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These books are being used to train AI. No one told the authors

By Leah Asmelash, CNN

(CNN) — Almost 200,000 books are being used to train artificial intelligence systems by some of the biggest companies in technology. The problem? No one told the authors.

The system is called Books3, and according to an investigation by The Atlantic, the data set is based on a collection of pirated e-books spanning all genres, from erotic fiction to prose poetry. Books help generative AI systems with learning how to communicate information.

Some AI training text can be pulled from articles that are posted on the internet, but high-quality AI requires high-quality text to absorb language from, according to the Atlantic, which is where books come in. Books3 is already the subject of multiple lawsuits against Meta and other companies using the system to train AI.

Now, thanks to a database published by The Atlantic last week pulling from Books3, authors can see whether their books specifically are being used to train these AI systems. And many are not happy.

“I’m completely gutted and whipsawed. I am outraged and at the same time feel utterly helpless,” wrote Mary H. K. Choi on social media, upon discovering her work was being used. “I’m furious and want to fight but I’m also so tired.”

Choi, whose debut novel “Emergency Contact” appeared in the database, further explained her feelings in an email. The book, which centers on a young Korean-American woman navigating a new relationship, was “deeply personal,” and Choi was initially told her story was “too quiet and niche.” The book later went on to become a New York Times bestseller, and found audiences around the world.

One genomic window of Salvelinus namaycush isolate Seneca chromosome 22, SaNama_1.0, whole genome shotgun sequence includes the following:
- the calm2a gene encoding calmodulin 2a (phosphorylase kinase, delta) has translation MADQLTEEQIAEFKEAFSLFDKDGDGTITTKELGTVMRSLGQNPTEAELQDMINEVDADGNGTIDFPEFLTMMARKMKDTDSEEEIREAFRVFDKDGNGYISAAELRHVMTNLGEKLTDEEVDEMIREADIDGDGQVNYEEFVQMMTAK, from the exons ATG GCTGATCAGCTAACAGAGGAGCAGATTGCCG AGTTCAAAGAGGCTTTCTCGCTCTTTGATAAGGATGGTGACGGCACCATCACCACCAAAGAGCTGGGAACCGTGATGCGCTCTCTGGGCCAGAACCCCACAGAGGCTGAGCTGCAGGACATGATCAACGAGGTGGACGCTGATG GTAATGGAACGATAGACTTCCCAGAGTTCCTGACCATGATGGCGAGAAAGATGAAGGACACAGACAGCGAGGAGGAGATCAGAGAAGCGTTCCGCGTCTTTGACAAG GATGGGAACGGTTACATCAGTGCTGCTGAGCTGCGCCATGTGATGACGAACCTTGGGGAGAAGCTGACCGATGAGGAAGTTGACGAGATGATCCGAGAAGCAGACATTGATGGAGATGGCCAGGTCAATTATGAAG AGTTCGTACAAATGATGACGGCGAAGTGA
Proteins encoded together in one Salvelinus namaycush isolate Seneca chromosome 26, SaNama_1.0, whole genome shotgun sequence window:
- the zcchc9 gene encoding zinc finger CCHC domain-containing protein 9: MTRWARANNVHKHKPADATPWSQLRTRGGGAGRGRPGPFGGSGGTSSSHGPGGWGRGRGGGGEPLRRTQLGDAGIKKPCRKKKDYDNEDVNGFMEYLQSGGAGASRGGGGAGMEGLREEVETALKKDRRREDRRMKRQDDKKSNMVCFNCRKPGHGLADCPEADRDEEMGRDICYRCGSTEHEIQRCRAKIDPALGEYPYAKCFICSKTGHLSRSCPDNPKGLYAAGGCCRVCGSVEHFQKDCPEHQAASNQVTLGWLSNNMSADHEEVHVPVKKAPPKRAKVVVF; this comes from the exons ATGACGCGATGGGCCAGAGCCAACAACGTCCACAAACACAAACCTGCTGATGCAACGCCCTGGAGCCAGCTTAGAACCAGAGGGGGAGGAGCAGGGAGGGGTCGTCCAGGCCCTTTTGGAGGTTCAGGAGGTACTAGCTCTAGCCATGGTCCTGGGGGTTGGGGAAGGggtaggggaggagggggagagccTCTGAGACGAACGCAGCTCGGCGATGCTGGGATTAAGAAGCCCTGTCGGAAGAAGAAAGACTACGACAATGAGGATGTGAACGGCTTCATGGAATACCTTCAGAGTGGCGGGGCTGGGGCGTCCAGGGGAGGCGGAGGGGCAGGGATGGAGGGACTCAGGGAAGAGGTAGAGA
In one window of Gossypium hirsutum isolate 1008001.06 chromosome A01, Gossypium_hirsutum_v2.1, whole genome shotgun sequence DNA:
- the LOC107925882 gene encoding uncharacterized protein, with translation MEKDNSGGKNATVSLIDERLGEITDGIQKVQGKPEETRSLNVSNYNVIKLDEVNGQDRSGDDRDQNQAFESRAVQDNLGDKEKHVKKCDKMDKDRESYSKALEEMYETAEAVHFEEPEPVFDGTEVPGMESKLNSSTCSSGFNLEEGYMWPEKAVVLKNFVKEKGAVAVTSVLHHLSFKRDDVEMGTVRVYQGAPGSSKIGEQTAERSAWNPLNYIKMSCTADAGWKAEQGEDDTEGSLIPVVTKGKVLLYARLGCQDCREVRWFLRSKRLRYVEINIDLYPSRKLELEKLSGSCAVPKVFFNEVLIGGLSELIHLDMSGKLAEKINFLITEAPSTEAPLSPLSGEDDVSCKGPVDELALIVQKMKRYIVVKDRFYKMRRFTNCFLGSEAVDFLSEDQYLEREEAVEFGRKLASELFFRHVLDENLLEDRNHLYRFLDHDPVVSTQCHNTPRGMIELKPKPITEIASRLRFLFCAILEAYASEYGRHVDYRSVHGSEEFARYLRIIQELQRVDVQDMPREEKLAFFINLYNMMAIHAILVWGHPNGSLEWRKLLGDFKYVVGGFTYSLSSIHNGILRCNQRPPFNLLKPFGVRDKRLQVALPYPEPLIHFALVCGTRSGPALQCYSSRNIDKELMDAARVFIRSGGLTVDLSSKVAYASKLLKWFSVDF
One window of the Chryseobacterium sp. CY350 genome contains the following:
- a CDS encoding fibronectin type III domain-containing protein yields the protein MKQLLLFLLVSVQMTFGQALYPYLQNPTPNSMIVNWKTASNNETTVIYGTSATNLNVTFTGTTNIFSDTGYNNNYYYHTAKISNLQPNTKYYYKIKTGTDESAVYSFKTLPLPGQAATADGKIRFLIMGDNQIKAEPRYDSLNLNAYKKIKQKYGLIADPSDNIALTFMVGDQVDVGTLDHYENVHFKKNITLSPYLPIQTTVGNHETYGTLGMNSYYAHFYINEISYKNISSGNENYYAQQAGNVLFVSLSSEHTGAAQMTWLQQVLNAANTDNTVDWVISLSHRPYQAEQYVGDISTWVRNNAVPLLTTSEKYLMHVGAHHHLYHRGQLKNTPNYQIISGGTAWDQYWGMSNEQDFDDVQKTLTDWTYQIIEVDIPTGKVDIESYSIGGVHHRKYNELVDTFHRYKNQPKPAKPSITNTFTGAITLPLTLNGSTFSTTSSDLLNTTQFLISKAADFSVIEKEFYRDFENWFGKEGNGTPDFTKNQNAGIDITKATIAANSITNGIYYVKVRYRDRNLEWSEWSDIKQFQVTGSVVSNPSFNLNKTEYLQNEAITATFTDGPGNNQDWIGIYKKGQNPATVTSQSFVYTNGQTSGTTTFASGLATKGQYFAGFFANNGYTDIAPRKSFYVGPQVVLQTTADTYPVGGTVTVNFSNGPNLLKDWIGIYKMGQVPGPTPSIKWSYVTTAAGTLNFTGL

“A book encapsulates infinite choices, boundless permutations and even shortcomings of the author at the time. To think that all this life can be chucked into a vast churning pool to be extruded into a giant algorithmic, generative sausage machine reduces so much so swiftly,” she said. “Not just financially for the authors but it beggars booksellers, librarians, and readers from so many intimacies.”

Min Jin Lee, author of novels “Pachinko” and “Free Food for Millionaires,” expressed similar thoughts on social media, bluntly calling the use of her books “a theft.”

“I spent three decades of my life to write my books,” she said. “The Al large language models did not ‘ingest’ or ‘scrape’ ‘data.’ Al companies stole my work, time, and creativity. They stole my stories. They stole a part of me.”

Nora Roberts, the prolific romance novelist, has 206 books used in the Books3 database, according to The Atlantic. That number is the highest by any living author, and second only to William Shakespeare. She called the database, and its use by tech companies, “all kinds of wrong.”

“We are human beings, we are writers, and we’re being exploited by people who want to use our work, again without permission or compensation, to `write’ books, scripts, essays because it’s cheap and easy,” Roberts said in a statement to CNN.

That exploitation of writers didn’t shock author Nik Sharma, whose cookbook “Season” was found in the database.

“I’m horrified but not surprised that I’d be taken advantage of,” he said in a social media post. “Obviously, I wasn’t even asked for permission or received any compensation for the use of my work to train AI.”